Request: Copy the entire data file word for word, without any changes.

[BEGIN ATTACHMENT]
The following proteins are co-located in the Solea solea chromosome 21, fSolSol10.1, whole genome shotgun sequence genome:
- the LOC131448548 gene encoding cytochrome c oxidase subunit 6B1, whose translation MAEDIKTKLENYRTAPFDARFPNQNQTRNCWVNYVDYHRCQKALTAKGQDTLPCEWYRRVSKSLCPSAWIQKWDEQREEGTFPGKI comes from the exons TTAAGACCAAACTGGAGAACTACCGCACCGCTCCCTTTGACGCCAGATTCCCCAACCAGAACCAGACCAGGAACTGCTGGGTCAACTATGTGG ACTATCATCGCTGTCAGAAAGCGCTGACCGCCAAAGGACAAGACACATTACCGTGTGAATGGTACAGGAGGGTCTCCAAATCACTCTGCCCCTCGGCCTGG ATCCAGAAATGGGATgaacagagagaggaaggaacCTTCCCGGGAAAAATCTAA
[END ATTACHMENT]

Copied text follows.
The following proteins are co-located in the Solea solea chromosome 21, fSolSol10.1, whole genome shotgun sequence genome:
- the LOC131448548 gene encoding cytochrome c oxidase subunit 6B1, whose translation MAEDIKTKLENYRTAPFDARFPNQNQTRNCWVNYVDYHRCQKALTAKGQDTLPCEWYRRVSKSLCPSAWIQKWDEQREEGTFPGKI comes from the exons TTAAGACCAAACTGGAGAACTACCGCACCGCTCCCTTTGACGCCAGATTCCCCAACCAGAACCAGACCAGGAACTGCTGGGTCAACTATGTGG ACTATCATCGCTGTCAGAAAGCGCTGACCGCCAAAGGACAAGACACATTACCGTGTGAATGGTACAGGAGGGTCTCCAAATCACTCTGCCCCTCGGCCTGG ATCCAGAAATGGGATgaacagagagaggaaggaacCTTCCCGGGAAAAATCTAA